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Tradition and science collaborate to help identify edible grasshoppers

Most people would probably turn up their noses at a dish of grasshoppers, but residents in rural communities in Limpopo love to tuck into these insects, which are a key part of their diet and cultural traditions. And they have different ways of preparing their favourite grasshopper meals.

They usually catch the grasshoppers by hand, pluck off their hindlegs and collect them in buckets. After the grasshoppers have been rinsed, they are fried in a pan, usually over a fire, salted and eaten as a snack. Sometimes they are also cooked with tomato and onions to be eaten as an evening meal with pap.

Preparing grasshoppers for cooking by rinsing, in Giyani Limpopo Province

What is also interesting is that people in these communities use local species identifiers and vernacular names (ethnospecies) to identify edible grasshoppers. These names are specific to the language of the community and often differ from one place to the next.

According to researchers from Stellenbosch University, the University of Limpopo and the University of Strasbourg (France), some of the edible grasshopper species harvested from the wild could be suitable candidates for mass-rearing.

“Being an already well-known food resource, commercial exploitation of grasshoppers could assist in addressing food insecurity, elevating traditional food cultures, and promoting economic development in South Africa.

“The problem is, however, that edible grasshoppers in the country are largely uncharacterised, making it challenging to link nutritional properties and biological characteristics with species names; this, in turn, hinders progress of potential commercialisation.”

Grasshoppers being cooked with pap

The researchers point out that commercial rearing of grasshoppers is almost non-existing in Africa as opposed to Asia where farming of edible insects has helped to lift many people out of poverty. They cite as an example a study published in 2013 by the Food and Agriculture Organization of the United Nations which showed that 20 000 insect farming enterprises were registered in Thailand, most of which at the small-scale household level.

To help address this issue in South Africa, they used traditional knowledge and scientific methods to document the biodiversity of edible grasshoppers in the country. The findings of their study were published recently in the international journal Biodiversity and Conservation.

The researchers worked closely with community members who collected specimens in the traditional fashion by disturbing the underbrush with leafy branches to agitate the grasshoppers, forcing them into the air. A total of 36 genetic species were identified in a total of 35 ethnospecies named in Sepedi, Tsonga, Lobedu and Venda.

Fried Grasshoppers

“Considering that traditional knowledge has suffered from increasing urbanisation and adoption of modern lifestyles, the expertise of the community members in identifying grasshoppers was impressive, and many of the ethnospecies matched with the genetic data.”

Not only did the community help with the collection of grasshoppers, but they also offered the researchers some of their favourite meals.

After the specimens had been collected, the researchers extracted DNA from the grasshoppers’ leg muscles and generated DNA barcodes for different ethnospecies. The researchers say they are confident that the classification of the specimens according to genetic groups is accurate.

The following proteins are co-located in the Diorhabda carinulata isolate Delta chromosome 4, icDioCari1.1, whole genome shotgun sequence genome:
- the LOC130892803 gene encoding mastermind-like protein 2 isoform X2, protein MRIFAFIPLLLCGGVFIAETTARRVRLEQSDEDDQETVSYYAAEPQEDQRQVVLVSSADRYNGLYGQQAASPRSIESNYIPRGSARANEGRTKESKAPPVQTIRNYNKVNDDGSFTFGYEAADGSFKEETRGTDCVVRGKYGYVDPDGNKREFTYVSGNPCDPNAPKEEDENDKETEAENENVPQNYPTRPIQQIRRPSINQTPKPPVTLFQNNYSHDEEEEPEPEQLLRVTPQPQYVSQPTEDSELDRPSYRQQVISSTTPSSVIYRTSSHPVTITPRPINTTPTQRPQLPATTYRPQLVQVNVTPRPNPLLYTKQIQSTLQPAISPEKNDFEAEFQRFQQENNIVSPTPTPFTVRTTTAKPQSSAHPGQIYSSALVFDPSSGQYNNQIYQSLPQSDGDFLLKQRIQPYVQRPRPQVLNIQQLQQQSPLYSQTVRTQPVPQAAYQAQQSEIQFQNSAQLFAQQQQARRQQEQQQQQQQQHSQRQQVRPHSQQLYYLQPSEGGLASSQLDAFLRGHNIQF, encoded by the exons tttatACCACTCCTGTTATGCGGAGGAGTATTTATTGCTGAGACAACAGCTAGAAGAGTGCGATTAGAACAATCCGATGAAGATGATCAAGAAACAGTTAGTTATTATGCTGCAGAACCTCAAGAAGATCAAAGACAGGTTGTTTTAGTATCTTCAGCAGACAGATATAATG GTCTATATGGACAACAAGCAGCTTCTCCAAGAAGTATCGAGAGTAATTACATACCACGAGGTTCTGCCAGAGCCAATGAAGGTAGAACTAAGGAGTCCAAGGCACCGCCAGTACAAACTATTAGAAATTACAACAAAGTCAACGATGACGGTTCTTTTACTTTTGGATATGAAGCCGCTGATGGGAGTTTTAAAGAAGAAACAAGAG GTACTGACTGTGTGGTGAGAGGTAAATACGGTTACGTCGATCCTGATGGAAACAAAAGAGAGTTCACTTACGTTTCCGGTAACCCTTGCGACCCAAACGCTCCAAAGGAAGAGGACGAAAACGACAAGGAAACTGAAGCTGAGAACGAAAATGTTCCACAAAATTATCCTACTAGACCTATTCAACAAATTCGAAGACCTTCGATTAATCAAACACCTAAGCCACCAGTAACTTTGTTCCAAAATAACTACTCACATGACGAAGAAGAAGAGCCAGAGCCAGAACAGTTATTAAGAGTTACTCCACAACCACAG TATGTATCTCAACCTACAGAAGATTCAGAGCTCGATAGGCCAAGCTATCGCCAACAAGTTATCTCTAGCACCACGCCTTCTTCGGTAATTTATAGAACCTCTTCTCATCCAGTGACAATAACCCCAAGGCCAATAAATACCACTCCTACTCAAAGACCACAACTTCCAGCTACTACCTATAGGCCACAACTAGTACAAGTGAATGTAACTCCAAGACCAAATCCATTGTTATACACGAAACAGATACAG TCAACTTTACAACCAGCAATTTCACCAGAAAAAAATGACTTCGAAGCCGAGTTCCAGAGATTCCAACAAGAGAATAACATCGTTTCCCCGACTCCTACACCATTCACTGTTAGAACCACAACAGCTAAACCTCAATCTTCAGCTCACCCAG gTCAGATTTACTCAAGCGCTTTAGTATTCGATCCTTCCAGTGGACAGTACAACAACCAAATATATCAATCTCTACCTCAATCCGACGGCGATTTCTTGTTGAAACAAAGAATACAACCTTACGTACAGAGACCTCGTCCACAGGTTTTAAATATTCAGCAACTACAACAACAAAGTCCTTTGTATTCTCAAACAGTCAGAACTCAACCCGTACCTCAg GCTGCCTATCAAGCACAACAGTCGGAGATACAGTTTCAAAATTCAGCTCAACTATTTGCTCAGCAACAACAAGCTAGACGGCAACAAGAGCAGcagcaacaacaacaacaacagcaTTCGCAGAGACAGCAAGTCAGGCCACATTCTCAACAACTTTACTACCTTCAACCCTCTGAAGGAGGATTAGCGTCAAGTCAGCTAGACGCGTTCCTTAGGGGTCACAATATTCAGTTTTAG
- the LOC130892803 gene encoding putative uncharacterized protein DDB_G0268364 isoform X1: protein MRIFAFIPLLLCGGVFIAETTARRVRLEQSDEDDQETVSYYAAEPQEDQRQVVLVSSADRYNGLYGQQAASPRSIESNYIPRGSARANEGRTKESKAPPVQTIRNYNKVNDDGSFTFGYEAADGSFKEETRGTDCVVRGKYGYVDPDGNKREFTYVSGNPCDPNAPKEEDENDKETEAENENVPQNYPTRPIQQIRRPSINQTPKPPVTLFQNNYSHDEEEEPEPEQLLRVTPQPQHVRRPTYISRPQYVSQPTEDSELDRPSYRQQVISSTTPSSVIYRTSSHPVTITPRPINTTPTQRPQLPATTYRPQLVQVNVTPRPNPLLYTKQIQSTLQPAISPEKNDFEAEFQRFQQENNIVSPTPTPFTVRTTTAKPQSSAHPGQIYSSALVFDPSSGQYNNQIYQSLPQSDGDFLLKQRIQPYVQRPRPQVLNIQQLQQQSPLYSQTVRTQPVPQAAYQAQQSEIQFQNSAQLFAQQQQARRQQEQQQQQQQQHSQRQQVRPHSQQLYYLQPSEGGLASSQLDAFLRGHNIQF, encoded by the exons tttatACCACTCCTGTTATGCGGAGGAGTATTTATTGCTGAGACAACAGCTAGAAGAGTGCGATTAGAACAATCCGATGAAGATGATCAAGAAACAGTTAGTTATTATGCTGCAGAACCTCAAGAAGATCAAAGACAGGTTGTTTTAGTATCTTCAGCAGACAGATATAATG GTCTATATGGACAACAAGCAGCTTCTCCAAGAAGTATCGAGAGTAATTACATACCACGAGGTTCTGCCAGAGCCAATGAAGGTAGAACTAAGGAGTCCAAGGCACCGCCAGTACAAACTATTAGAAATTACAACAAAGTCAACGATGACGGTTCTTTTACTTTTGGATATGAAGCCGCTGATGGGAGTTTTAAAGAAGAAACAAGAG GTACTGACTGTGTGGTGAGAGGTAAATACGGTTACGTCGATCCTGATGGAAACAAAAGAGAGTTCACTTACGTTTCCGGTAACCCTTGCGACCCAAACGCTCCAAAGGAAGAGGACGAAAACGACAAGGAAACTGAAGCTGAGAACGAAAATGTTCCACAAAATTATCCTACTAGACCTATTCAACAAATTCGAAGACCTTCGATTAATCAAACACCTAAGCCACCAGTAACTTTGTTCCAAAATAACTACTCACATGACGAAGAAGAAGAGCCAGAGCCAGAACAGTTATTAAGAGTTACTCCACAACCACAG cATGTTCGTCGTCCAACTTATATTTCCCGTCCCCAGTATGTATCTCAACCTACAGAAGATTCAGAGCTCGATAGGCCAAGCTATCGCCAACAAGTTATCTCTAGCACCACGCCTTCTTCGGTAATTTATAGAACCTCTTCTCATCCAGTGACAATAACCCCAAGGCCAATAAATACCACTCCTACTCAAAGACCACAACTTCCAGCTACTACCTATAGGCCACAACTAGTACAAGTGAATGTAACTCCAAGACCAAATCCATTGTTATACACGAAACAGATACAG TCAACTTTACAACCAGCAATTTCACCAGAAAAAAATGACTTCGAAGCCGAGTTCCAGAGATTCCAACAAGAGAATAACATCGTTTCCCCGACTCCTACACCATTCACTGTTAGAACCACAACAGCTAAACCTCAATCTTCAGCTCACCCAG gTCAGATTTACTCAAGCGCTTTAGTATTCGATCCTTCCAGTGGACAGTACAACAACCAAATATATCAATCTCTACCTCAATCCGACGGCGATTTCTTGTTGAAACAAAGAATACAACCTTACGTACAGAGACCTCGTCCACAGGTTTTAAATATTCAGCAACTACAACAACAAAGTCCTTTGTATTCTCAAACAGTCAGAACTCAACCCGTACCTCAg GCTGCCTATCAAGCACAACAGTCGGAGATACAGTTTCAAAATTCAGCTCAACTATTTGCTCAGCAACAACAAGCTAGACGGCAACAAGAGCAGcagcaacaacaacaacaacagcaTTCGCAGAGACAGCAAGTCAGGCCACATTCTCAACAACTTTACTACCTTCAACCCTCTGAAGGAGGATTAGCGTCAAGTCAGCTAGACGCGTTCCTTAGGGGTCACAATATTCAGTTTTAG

“We found that the overall diversity of edible grasshoppers traditionally consumed in South Africa is higher than previously reported.

Fried and cooked grasshopperswith pap

“Our DNA-based analyses showed the utilisation of 36 genetic species that likely represent distinct species. Our study is the first to show that people in Limpopo eat about seven additional grasshopper species that have not been documented previously.

“The fact that 10 out of 35 (29%) of the ethnospecies found in our study have been recorded more than 20 years ago reiterates the importance of present-day cultural resources and local knowledge for documenting biodiversity.”

According to the researchers, this is the first study on edible insects that associates DNA-based data with a specific set of specimens available for future reference, along their vernacular names. They add that this represents important groundwork for accurate documentation of edible grasshoppers in South Africa.

“Our study represents a step forward in documenting edible grasshoppers used by South Africans. The use of different sources of infor­mation contributes to unravel the fantastic abundance of edible insect cultural and biological diversity in Africa and worldwide.

“Genetic infor­mation, such as DNA barcodes, may assist in closing the species identification gap using sequences of specimens expertly identified as reference for querying unknown sequences. Studies that use DNA barcoding for documenting the diversity of wild edible insects are still rare and represent only a small part of the wide range of taxonomic groups consumed worldwide.”

They add that their work may inform future studies for documenting edible insects in Africa and other parts of the world.

Source: Michaela O’Hare, Sylvain Hugel, Megan Hendrickse, Christi Greyling, Bronwyn Egan & Barbara van Asch (2023). Documenting the biodiversity of edible grasshoppers in South Africa with traditional knowledge, classic taxonomy and genetic information. Biodiversity and Conservation (2023) 32:3481–3502: doi: org/10.1007/s10531-023-02676-x

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